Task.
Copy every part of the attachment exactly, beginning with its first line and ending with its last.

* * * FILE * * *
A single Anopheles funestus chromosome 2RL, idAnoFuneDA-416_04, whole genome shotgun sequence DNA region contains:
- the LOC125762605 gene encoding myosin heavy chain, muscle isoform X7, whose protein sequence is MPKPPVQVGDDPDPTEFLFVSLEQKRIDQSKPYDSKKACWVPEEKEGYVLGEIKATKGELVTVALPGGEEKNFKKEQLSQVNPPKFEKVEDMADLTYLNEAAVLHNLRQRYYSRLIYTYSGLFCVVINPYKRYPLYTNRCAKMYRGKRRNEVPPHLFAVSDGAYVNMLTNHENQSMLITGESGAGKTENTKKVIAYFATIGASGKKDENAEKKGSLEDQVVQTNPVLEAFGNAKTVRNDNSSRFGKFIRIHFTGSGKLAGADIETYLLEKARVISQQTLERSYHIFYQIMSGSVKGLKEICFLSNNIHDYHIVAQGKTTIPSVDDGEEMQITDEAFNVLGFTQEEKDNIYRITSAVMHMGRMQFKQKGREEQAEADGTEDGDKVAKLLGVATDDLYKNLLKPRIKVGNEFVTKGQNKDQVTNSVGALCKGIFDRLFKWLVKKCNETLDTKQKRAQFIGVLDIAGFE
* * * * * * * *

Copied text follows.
A single Anopheles funestus chromosome 2RL, idAnoFuneDA-416_04, whole genome shotgun sequence DNA region contains:
- the LOC125762605 gene encoding myosin heavy chain, muscle isoform X7, whose protein sequence is MPKPPVQVGDDPDPTEFLFVSLEQKRIDQSKPYDSKKACWVPEEKEGYVLGEIKATKGELVTVALPGGEEKNFKKEQLSQVNPPKFEKVEDMADLTYLNEAAVLHNLRQRYYSRLIYTYSGLFCVVINPYKRYPLYTNRCAKMYRGKRRNEVPPHLFAVSDGAYVNMLTNHENQSMLITGESGAGKTENTKKVIAYFATIGASGKKDENAEKKGSLEDQVVQTNPVLEAFGNAKTVRNDNSSRFGKFIRIHFTGSGKLAGADIETYLLEKARVISQQTLERSYHIFYQIMSGSVKGLKEICFLSNNIHDYHIVAQGKTTIPSVDDGEEMQITDEAFNVLGFTQEEKDNIYRITSAVMHMGRMQFKQKGREEQAEADGTEDGDKVAKLLGVATDDLYKNLLKPRIKVGNEFVTKGQNKDQVTNSVGALCKGIFDRLFKWLVKKCNETLDTKQKRAQFIGVLDIAGFE